Quiet Fire

Fire, Black and White by colleen721 | deviantart.com
“Sit in the chair,” Joshua Fields Millburn admonished in a recent podcast by The Minimalists. Stop putting off your writing and just sit down. The more ritual you build around the act of writing, the less likely you are to ever do it.

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Well, that’s different…

Something has happened. I’m hesitant to write about it, because I’m still fighting the fear that it won’t last. But since this happening is centered around encouraging my best life possible, I’m going to hazard to write about it anyway! 

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Learning to Me – Part II

If you’ve ever wondered what depression feels like, or if you need someone to relate to…

The words aren’t coming. I know I want to write, but I feel dry. I’m far from bored. I’m not tired. I’m just stuck. Typing with my eyes closed helps. Like feeling the words instead of picturing them. It probably helps to not be able to read and re-read and edit and second-guess everything you think of, especially on a first draft. That’s what they always say, but how can you possibly do that if you can see all the words you write? It’s natural to want to revise and refine your own thoughts. But it does get in the way of the goal; which is to communicate.

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Hug A Saint

“I’m just glad you’re here,” my Writing comforts me. I’ve stopped apologizing for absences. The Words don’t criticize me, so why should I be chastised? My heart is heavy, so I’m here. I don’t know what to Pray, so I wait. I know He’s here, and the Peace lets me take a deep breath. My pulse slows. I exhale and close my eyes briefly to shut out the lights, but my mind whirls in every direction until I open my eyes again. The Words will find a focus where my mind hears only chaos.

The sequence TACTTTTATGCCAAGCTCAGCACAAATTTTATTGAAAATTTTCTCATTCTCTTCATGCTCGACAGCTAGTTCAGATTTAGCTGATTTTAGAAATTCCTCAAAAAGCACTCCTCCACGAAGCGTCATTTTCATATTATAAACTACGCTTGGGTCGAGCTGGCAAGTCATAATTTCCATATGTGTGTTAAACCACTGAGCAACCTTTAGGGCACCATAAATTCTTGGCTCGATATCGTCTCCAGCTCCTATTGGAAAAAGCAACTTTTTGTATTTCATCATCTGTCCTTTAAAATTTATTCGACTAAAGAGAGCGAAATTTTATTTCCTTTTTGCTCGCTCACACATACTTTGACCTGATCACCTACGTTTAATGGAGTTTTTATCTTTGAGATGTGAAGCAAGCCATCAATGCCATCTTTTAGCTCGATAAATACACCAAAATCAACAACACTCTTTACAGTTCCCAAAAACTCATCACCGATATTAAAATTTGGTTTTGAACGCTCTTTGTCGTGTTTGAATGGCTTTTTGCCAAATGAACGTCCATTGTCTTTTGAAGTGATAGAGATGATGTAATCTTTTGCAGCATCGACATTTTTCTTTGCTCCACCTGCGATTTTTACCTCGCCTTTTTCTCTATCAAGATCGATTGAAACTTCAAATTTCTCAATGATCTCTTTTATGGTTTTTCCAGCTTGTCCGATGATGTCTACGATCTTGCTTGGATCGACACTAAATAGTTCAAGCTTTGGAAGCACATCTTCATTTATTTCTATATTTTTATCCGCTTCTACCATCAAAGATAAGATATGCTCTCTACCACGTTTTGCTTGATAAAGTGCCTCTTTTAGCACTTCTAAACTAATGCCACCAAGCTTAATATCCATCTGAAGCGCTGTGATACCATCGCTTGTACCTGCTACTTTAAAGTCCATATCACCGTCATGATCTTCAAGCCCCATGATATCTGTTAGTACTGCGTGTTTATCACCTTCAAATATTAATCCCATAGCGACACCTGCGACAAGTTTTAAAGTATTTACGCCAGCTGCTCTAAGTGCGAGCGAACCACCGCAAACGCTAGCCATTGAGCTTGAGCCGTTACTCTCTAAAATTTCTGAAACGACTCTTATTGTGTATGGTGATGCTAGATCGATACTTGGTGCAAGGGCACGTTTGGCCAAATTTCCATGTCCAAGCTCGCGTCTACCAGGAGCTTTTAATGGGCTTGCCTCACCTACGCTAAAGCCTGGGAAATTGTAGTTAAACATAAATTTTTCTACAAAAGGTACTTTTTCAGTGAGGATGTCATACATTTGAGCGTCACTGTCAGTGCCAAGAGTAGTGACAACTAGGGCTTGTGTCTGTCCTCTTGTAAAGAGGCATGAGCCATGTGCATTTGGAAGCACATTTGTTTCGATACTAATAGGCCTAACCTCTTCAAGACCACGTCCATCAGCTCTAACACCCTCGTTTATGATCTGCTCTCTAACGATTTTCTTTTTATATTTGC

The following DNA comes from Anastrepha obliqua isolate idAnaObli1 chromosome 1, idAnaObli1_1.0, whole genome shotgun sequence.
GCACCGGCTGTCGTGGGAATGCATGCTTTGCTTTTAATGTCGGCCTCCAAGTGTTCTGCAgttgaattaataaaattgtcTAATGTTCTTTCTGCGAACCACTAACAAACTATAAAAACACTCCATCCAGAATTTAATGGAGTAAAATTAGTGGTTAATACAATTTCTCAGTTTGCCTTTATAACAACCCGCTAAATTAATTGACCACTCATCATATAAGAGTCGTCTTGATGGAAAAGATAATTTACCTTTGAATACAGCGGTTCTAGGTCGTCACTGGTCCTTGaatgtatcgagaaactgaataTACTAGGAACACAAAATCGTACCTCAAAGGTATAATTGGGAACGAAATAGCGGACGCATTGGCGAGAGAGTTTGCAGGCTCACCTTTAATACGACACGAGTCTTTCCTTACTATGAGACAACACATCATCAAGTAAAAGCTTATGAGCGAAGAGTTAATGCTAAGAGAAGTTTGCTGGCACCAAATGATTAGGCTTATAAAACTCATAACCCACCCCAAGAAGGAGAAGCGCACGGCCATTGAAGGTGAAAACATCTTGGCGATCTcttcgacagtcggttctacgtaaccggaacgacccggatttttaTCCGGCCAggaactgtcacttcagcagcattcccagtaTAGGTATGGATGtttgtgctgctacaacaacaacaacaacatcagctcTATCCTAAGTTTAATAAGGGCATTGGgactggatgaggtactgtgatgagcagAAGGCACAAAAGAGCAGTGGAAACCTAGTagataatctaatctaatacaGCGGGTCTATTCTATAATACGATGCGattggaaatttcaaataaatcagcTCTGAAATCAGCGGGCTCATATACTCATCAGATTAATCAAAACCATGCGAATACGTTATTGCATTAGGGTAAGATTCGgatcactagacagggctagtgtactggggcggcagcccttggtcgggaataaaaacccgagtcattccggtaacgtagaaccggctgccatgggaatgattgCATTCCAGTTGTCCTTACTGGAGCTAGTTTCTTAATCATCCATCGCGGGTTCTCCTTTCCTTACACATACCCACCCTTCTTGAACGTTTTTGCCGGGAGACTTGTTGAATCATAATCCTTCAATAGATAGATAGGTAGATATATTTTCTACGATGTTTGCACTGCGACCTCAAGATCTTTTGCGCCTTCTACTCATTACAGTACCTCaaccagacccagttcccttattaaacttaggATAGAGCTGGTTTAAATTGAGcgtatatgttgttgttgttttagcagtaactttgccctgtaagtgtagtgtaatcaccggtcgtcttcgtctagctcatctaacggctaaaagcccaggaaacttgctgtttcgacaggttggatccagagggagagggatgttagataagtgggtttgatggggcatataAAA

“What is it?” my Words ask. My hands are steady, but my chest is tight. Fourteen days. Will the countdowns end? Am I strong enough to endure it with a degree of grace?

The problem with being branded a saint is that people expect that it’s easy to just keep living like one. They’re uncomfortable with the idea that it’s hard, as if only certain people can do great things; as if only certain people can be exceptional and it’s easy for them.

With a single decision a person can alter the course of their life. Many only think of that concept in terms of ruining their lives, ending up in jail, or in the gutter. But a single decision can permanently alter your path in a positive, uphill direction as well. If you pull a kid out of the street or you decide to work as a paramedic, you could be branded a hero.

But it isn’t easy. Your saints are faking if they pretend it is. It isn’t glamorous. The thoughts a saint has are not always admirable. They’re human, make no mistake. But the more admired they become, the more pressure they feel to hide what doesn’t belong in the picture. They see the look in people’s eyes when they voice their insecurities, and they slowly retreat to take a more powerful stance. “I don’t know how I’m going to get through this,” transforms into, “Everything happens for a reason.”

Their friends raise them higher. They’re acquaintances deify their very existence. And the saint starts believing their own catch-phrases. They forget they’re capable of fear. They deny themselves the need for true human connection. They encourage others in their struggles, but never seek out a listening ear for themselves. Their lives become a living encouragement, and frighteningly capable of toppling the faith of others if they fail to live up to all the expectations.